The process of probate court may seem confusing to many individuals. Essentially, probate matters deal with the distribution of the assets of a deceased person and to the payment of that person’s debts or financial obligations. 

The following information covers a couple of the basic facts about the functions of probate court. 

The necessity of probate court 

According to an informational pamphlet put out by the Florida Bar, a case must go through probate when the deceased who had financial assets did not have a legal will. The state requires the probate court to pass on these assets to the beneficiaries. In certain cases, even the presence of a legal will does not preclude the case going to court proceedings. This happens when the deceased has probate assets but he or she neglected to enter the will into the probate system. The probate process also ensures the bills of the deceased get paid to the correct creditors and that his or her financial affairs get settled.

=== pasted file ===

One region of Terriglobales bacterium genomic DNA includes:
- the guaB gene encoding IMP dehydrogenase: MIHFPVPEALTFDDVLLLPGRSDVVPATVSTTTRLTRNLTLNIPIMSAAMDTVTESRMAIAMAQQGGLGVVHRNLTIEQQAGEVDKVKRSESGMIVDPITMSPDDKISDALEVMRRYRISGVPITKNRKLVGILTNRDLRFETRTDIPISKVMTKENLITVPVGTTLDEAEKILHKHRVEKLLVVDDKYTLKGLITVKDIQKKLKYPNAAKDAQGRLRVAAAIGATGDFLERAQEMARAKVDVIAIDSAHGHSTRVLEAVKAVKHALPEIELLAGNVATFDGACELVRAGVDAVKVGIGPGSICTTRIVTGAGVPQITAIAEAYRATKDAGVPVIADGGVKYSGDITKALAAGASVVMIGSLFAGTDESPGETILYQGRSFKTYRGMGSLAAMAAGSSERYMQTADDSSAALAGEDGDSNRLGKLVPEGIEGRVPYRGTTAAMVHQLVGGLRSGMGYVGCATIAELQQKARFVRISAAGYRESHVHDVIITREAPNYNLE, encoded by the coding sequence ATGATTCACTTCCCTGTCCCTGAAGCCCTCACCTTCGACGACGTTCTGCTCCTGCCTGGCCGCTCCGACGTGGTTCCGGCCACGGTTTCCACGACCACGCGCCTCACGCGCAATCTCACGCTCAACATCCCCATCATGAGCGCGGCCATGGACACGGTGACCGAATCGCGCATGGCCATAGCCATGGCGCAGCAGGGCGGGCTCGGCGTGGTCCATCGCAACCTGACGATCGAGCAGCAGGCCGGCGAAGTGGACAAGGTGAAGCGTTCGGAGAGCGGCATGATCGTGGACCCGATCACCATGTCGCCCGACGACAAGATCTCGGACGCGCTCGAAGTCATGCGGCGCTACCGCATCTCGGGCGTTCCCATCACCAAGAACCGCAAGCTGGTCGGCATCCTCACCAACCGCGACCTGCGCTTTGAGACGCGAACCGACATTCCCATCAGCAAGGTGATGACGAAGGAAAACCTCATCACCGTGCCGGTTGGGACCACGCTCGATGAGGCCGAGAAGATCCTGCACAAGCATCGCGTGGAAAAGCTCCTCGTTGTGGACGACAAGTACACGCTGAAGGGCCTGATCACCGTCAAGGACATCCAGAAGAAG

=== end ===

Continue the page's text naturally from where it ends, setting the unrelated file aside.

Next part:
The order of asset distribution 

The legal term intestate refers to a person who dies without a will. The person’s assets, according to the internet site of the Florida Legislature, then go to the appropriate heirs in a specific order established by law. This order, simplified, goes as follows: 

  • Spouse 
  • Descendants or children 
  • Father and mother 
  • Bothers and sisters and their children 

Next in line comes the grandparents, if no other heirs exist. The court divides the assets in half when both maternal and paternal sets of grandparents remain alive. The term escheat refers to the situation where a person dies with an estate but has nobody who qualifies to receive the assets. In that situation, the assets go to the state of Florida.